Jeff Anderson: There’s actually a lot of decisions to make a long time because there’s things like do you stay with your vehicle, do you stay in your vehicle, do you try get out of the vehicle and try to make it home? Because, a lot of times, you can be in your vehicle but you can’t get passed barricades or groups of people, so what do you do? Do you step outside of the vehicle? Is it safe out there? Or are you like Mr. Denny? Are you gonna get dragged down and hit with a brick and stomped on? So the same type of decision making that goes on for most survivalists about what’s my next step always starts with the assessment of what the situation is. So you have to make that determination of whether you’re safe where you are at work or in your car or is it the right time to go outside or do you wait where you’re at and kind of wait it out? And that’s not an easy one to always answer. I mean there are people in September 11th in the World Trade Center that were told “Stay where you’re at, you’re safer right here” while other people were scrambling away. And we soon found out that staying there wasn’t the right decision to make. But you have to make as educated a decision as possible when it comes to what you’re gonna do. And that often depends upon whether you have family available that you have to protect, that you have to get to. So that’s one thing. The other thing you want to think about is what assets do you have on hand that you’ve prepared for for being able to deal with a chaotic event like that? And some of that comes with actual physical tools that you might have. So a lot of survivalists are used to a bug out bag. We’ve started putting together what we call the scare bag, these social chaos kind of response kits. And they’re smaller bags but they contain things that help you get away from a mob or, in a chaotic event, get to a position of safety. And there are sometimes that might include weapons that you may have if you have a conceal to carry permit, things like that. It could have to do with being able to get out of a car. So you might be in a position where you can’t get out the doors. Maybe there’s barricades there, maybe you have cars that are kind of lined in alongside you. Like if you ever see these people trying to do a mass exodus outside of a city because they’ve been told to evacuate and the cars are literally like right next to one another, you might not be able to get out of your car door and you might have to get out even the windows or windshield or whatever like that. So do you have something like a window breaker or window smasher that you can get out of your car?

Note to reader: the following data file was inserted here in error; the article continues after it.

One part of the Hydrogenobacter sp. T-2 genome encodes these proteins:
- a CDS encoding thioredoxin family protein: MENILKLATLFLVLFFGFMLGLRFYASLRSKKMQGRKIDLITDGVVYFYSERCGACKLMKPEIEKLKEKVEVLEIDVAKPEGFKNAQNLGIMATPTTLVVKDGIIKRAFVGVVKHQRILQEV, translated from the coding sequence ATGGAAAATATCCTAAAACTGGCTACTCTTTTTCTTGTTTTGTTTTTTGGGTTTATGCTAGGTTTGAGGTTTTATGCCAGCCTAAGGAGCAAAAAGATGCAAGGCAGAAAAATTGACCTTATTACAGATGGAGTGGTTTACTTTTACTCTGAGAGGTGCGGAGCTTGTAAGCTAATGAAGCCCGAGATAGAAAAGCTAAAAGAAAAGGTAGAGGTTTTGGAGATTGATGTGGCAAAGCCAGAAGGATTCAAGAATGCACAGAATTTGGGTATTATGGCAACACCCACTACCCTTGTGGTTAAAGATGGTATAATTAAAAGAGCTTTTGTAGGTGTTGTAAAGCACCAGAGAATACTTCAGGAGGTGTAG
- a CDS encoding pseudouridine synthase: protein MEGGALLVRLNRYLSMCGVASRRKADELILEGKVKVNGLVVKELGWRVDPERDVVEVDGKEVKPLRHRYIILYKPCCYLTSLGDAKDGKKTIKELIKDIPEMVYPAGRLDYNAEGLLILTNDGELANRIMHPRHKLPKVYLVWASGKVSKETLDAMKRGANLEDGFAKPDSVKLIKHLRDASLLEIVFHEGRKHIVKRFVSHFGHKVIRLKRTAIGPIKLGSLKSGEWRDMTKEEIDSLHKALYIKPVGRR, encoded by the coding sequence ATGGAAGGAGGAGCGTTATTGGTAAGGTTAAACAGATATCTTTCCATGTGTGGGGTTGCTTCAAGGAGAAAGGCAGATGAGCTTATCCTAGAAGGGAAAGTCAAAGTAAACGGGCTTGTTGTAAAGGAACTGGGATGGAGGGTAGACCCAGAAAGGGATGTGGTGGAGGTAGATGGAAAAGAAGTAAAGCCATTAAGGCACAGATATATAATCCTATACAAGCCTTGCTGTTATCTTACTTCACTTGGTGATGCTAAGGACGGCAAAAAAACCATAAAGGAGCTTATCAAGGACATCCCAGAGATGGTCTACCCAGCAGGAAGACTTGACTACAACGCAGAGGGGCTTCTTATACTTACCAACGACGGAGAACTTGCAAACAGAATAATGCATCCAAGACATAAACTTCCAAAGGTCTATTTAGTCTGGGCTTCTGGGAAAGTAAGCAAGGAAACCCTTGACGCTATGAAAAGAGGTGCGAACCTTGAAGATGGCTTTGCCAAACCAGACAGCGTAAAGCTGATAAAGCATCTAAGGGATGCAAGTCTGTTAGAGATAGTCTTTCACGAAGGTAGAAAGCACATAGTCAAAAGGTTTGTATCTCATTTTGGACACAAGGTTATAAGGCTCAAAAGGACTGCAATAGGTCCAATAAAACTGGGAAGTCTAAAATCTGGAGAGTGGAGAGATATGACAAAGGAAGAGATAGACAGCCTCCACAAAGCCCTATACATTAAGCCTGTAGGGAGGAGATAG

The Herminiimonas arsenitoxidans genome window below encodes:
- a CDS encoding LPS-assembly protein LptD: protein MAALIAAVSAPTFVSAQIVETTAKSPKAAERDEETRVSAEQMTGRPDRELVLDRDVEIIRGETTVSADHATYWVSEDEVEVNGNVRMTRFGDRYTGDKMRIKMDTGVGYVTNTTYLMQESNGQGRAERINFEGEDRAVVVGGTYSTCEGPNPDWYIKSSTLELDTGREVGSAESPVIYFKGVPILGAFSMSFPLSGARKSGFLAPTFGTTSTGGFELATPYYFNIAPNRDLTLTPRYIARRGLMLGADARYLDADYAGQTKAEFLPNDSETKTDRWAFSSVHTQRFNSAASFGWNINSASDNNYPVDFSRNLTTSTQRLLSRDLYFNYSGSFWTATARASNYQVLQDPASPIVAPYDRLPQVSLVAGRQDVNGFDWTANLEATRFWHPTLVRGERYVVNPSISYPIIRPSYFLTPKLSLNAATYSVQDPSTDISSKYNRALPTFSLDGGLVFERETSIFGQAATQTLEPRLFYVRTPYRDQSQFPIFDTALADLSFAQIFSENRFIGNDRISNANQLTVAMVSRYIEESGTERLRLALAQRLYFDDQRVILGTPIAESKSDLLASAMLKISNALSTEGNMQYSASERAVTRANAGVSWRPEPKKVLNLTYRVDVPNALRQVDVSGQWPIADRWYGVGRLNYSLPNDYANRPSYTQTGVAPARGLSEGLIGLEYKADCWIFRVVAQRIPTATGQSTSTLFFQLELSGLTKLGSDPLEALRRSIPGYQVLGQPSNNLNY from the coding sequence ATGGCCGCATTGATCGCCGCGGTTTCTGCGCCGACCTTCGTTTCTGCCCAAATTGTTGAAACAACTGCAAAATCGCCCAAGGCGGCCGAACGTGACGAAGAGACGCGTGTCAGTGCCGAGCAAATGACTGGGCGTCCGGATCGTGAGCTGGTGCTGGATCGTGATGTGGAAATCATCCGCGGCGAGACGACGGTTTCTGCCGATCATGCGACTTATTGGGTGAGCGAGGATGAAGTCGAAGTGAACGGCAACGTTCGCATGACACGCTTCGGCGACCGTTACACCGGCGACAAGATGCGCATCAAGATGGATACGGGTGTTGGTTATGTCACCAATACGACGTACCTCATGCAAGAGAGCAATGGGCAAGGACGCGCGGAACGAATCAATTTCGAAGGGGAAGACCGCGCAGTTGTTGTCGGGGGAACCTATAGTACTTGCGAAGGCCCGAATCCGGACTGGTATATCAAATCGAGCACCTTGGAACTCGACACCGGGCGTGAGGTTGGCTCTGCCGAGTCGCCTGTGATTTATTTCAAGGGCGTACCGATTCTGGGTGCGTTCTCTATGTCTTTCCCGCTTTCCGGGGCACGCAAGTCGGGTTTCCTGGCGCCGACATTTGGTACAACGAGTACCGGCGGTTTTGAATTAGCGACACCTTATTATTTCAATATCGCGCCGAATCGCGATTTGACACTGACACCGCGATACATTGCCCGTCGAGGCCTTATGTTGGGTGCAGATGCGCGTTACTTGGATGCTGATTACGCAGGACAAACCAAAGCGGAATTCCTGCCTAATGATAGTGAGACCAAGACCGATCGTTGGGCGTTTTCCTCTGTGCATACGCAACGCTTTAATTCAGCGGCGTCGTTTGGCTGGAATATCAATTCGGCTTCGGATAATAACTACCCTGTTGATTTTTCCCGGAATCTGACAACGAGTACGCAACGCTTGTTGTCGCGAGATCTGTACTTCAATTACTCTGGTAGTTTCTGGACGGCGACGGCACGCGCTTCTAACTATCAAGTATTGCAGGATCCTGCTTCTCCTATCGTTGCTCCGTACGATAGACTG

There’s a lot of different tools that we put in these kits. The main thing is to remain as calm as possible because everybody else around you is going to be in a state of mass hysteria. And that’s not good. And a lot of times people get into that not ambulance chaser mode but like where you kind of get that whiplash where you gravitate toward the excitement to see what’s going on. And the thing is that’s not where you want to be. In fact, you want to blend in as much as possible. You don’t want to stand out, especially if you don’t know what you’ve just driven into or what you’ve walked into.